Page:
and I find that the most beneficial thing for me is to use my stomach muscles. You know those ones that are really low, right above the pelvis? (They aid in pelvic tucks)....those ones are so. key. When dancing, strong muscles there help to make a strong back, so, though it is difficult to remember sometimes, whenever you can, tighten those muscles and keep them tucked in! but also while not dancing, if you can, it will help strengthen your back not just for dance, but for life too.
As for limiting your movements, I find that I can do almost everything, and so can my sister. (we're both belly dancers). Though I fractured my tailbone a few years ago and therefore find it difficult to go on long rides now, I can do most things dancing, but I avoid back bends almost completely and so does my sister. Also, the un-curve in her neck has actually started curving the wrong way, but it hasn't prevented her from things as far as I know (and we're both professional dancers and dance in the same troupe). One thing we've noticed, most apparently in her, but sometimes I do it too, is that when holding her arms out, one is usually higher than the other because of her whacked up spine, lol. It's more comical to look at than troublesome, it just takes effort to make sure they're at the same level.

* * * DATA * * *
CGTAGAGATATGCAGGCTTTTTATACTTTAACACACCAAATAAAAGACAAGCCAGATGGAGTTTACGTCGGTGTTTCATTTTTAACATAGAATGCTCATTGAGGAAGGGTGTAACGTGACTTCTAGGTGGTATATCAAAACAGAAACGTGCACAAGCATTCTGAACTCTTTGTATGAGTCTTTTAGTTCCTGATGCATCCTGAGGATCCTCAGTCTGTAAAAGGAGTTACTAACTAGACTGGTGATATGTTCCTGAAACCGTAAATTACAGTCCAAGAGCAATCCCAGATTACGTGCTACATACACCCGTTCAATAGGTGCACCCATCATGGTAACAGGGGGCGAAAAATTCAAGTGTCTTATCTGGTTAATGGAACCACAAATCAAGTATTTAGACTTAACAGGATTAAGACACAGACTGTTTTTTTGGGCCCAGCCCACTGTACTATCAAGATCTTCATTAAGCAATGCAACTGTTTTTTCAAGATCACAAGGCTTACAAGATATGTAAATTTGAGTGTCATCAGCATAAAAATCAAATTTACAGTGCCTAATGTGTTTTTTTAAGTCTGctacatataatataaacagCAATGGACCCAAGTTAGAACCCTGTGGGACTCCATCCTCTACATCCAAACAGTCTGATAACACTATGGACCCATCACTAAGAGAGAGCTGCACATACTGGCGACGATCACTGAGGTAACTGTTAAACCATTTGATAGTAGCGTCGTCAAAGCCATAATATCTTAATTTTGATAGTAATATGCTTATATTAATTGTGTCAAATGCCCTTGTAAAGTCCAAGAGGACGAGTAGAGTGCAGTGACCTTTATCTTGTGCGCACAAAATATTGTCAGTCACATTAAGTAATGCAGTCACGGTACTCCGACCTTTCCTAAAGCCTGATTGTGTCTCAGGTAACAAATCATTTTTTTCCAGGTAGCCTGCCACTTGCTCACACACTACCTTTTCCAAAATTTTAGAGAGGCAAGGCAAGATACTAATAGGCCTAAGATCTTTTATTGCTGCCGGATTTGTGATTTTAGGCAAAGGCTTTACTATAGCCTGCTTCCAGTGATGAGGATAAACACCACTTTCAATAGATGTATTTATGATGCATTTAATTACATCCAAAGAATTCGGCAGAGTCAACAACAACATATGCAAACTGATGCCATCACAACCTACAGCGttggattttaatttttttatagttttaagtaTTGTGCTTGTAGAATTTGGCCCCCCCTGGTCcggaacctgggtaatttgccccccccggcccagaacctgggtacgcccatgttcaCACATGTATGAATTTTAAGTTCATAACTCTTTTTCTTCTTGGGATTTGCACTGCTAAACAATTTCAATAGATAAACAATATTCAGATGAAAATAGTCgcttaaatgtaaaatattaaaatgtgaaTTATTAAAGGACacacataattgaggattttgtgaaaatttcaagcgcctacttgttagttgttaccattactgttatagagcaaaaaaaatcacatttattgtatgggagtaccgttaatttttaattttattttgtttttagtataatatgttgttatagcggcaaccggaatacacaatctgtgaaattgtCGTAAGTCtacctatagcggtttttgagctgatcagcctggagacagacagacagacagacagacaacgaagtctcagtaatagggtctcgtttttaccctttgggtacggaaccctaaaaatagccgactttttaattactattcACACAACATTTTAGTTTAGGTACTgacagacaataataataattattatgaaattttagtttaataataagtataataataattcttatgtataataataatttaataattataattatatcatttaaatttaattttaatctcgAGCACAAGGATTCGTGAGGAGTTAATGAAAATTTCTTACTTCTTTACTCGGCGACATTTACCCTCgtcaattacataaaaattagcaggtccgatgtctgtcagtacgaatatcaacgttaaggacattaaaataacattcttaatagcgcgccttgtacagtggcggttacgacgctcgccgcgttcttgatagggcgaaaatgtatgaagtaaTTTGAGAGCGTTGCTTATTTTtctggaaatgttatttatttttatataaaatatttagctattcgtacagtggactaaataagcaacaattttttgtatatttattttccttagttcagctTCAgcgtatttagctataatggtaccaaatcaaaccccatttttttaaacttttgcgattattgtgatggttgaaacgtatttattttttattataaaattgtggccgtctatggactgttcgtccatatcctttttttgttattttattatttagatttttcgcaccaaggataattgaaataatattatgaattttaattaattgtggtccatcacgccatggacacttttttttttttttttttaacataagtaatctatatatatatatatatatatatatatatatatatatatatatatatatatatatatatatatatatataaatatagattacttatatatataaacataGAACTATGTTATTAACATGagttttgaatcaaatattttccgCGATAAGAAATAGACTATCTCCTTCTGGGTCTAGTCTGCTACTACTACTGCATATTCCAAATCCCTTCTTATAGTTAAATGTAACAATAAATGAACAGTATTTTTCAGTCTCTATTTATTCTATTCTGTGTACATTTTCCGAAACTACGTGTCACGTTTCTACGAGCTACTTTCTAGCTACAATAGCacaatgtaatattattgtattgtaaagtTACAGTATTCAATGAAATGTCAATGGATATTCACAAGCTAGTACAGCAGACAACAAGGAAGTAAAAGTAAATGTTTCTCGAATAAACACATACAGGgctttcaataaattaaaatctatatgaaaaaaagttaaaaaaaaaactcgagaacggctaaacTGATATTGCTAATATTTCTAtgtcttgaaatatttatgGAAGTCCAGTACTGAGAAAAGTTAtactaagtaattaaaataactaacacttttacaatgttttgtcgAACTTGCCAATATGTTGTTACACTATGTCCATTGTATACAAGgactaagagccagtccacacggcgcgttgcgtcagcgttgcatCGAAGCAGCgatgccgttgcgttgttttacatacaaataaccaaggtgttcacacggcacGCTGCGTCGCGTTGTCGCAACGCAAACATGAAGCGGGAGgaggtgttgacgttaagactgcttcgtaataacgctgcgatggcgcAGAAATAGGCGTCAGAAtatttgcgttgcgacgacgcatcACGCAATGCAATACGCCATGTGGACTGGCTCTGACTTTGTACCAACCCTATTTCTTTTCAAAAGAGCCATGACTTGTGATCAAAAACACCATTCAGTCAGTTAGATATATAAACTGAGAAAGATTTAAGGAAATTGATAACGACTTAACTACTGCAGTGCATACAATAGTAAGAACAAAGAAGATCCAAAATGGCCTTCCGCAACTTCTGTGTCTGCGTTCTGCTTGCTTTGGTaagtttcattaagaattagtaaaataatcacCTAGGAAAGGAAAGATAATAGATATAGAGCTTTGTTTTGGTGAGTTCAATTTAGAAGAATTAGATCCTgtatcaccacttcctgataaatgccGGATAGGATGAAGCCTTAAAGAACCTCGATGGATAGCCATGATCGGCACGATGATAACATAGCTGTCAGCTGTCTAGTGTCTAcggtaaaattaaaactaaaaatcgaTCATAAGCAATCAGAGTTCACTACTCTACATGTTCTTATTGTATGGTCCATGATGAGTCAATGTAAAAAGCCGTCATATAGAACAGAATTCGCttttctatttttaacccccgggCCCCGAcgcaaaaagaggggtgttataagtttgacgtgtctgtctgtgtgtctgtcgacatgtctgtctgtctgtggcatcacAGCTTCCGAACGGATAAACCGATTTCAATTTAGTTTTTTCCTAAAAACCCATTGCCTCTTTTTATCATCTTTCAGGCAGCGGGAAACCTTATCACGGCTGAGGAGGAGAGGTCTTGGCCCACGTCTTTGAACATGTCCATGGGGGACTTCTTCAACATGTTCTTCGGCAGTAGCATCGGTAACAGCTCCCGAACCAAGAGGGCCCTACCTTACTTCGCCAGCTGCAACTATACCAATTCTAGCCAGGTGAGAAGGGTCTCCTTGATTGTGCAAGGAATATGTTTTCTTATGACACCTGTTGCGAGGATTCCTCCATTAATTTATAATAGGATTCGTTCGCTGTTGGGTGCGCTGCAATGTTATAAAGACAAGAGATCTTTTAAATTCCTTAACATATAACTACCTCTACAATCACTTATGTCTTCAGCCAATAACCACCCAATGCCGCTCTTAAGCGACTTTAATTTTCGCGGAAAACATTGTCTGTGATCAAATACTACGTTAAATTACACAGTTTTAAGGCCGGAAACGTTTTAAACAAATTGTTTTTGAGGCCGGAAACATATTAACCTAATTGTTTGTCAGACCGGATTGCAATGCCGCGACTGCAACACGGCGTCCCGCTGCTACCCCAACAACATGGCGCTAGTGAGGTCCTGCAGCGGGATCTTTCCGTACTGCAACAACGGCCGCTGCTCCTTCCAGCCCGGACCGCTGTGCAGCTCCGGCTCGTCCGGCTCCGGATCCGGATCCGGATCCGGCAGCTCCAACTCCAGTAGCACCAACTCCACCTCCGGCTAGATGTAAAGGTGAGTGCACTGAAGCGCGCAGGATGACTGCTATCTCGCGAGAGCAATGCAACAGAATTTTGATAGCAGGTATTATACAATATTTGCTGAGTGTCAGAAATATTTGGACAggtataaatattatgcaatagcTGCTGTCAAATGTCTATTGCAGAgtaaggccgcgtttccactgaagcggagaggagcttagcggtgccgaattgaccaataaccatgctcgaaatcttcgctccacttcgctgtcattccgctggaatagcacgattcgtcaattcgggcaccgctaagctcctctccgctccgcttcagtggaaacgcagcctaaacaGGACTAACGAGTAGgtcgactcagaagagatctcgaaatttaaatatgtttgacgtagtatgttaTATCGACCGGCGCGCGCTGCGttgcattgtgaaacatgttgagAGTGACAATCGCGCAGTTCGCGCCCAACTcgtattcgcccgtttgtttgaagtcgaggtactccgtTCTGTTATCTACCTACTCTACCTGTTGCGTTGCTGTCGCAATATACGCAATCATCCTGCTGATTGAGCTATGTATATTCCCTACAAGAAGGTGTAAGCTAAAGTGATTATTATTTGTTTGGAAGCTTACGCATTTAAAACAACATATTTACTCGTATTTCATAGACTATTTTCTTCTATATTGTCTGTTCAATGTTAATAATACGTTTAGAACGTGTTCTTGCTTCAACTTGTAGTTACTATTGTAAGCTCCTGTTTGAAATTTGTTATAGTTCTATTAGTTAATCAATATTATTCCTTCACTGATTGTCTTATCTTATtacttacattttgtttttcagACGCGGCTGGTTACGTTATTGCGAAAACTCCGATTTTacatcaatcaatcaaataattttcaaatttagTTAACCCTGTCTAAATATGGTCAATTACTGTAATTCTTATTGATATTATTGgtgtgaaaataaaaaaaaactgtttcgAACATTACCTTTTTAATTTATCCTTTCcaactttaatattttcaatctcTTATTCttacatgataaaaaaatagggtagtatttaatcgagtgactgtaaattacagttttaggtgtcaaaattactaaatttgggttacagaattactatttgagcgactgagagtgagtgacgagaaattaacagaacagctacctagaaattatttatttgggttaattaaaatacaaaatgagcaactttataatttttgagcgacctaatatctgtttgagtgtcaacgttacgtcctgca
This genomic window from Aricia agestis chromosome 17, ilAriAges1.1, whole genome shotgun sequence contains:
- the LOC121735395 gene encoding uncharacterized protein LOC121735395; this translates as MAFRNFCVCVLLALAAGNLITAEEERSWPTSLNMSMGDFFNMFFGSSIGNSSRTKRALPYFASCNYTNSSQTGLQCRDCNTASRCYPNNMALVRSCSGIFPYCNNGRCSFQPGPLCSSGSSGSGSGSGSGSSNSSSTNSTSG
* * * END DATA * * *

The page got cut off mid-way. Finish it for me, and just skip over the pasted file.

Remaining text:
If you have any questions though, ask, and I can direct her over to this entry too if you're wondering anything else/want more advice.
Good luck!
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Date:September 13th, 2007 06:50 pm (UTC)
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Hiya! I have a reverse curve in my neck, and most important thing I've found is to not do the complete head rolls that a lot of teachers do for "stretching" the neck. It can really hurt and downright injure me since I also have calcium deposits from a former fracture there.